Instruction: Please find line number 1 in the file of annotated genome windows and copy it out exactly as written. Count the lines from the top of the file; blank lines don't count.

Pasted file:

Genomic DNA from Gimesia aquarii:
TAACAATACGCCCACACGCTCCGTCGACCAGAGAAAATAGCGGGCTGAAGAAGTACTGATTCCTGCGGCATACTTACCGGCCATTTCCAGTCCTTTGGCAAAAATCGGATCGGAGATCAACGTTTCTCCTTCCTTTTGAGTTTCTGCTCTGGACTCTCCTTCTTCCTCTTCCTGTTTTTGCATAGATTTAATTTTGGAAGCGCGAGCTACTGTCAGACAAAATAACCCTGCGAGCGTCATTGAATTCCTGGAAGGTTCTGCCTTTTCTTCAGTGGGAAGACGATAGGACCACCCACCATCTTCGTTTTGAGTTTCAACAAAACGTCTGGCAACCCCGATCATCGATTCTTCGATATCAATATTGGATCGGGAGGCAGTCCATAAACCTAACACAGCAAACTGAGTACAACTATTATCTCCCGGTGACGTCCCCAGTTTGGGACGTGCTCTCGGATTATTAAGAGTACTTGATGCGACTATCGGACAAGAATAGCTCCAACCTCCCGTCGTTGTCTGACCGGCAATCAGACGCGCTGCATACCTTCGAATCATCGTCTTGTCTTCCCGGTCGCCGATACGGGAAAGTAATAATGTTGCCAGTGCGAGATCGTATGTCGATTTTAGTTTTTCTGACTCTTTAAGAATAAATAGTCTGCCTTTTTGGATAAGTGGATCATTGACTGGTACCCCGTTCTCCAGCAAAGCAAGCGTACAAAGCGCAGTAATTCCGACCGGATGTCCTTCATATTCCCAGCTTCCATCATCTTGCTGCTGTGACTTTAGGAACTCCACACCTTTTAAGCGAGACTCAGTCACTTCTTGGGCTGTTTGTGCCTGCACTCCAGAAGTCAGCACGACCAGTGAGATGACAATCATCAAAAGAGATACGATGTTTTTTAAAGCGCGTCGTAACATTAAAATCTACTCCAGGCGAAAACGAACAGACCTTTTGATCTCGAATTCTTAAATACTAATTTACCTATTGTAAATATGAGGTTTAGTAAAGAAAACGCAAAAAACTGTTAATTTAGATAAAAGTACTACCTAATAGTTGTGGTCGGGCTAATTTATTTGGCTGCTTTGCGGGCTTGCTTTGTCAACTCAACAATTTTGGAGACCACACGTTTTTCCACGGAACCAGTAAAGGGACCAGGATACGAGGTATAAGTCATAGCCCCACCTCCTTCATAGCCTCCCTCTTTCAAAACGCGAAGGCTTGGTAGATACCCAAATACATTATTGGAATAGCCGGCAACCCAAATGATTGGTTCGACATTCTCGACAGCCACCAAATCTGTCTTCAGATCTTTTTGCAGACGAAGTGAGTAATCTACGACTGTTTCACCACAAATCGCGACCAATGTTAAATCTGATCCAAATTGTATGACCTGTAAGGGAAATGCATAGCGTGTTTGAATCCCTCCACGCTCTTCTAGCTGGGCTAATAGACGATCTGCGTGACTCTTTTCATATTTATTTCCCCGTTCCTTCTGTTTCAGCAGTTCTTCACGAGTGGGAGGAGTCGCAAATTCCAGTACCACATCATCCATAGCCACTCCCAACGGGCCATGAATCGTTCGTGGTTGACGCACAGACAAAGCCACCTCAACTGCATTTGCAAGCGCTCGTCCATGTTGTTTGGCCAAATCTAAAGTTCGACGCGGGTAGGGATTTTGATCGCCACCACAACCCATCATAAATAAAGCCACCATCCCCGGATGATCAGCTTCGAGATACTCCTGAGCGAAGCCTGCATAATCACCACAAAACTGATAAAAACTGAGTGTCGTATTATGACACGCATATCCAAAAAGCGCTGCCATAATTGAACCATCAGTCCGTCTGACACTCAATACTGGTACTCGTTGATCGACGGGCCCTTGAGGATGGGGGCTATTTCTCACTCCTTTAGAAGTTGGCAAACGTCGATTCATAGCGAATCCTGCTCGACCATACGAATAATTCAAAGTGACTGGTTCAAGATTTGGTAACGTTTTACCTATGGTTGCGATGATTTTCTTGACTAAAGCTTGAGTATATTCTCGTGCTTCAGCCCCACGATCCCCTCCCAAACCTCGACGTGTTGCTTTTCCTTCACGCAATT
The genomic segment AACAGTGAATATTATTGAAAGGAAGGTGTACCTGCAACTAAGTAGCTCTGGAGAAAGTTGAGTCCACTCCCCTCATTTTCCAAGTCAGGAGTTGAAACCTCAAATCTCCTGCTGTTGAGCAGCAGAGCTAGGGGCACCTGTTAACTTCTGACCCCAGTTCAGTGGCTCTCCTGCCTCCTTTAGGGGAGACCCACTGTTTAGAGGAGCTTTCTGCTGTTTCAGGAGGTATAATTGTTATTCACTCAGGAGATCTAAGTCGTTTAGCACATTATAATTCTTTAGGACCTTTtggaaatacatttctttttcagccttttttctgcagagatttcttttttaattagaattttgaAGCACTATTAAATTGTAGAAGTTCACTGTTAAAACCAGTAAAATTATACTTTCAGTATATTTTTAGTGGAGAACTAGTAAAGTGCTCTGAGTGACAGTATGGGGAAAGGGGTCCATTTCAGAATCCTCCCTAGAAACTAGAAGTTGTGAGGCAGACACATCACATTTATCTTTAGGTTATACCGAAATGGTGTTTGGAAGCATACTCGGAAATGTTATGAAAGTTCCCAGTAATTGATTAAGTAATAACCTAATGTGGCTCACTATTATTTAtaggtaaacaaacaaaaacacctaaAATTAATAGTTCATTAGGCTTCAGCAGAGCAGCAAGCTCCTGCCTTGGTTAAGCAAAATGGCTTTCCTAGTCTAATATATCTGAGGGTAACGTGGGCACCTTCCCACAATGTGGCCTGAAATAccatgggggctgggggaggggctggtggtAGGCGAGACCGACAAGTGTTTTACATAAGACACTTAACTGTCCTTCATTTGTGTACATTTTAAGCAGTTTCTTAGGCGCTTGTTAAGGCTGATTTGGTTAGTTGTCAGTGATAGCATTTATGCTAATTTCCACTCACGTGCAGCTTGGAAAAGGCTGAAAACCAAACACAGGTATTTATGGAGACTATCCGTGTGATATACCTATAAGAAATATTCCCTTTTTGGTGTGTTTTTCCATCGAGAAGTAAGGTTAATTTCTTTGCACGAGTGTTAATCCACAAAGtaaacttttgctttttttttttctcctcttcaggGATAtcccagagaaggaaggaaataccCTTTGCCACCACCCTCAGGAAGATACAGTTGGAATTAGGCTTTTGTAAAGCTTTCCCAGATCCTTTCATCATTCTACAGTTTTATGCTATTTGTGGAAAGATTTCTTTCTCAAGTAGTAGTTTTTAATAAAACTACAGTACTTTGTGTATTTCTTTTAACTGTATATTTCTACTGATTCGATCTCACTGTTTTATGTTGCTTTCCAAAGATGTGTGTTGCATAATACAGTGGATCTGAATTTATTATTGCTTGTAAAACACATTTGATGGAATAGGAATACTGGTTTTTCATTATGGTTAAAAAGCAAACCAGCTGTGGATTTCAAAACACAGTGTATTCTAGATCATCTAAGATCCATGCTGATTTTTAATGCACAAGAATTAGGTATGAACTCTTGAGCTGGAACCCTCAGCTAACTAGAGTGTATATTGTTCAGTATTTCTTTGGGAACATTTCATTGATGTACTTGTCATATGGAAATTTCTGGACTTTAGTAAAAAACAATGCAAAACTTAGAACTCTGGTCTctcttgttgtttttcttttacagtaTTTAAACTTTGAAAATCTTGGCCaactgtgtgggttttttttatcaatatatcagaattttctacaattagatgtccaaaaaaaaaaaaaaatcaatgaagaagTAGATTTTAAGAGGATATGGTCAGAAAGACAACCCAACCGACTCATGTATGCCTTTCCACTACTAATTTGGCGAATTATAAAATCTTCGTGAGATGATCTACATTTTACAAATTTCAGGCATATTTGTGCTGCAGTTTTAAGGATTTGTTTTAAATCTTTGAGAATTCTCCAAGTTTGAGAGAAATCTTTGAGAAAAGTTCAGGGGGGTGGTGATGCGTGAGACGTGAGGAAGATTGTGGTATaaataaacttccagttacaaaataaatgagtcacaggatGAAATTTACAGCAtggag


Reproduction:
Genomic DNA from Gimesia aquarii: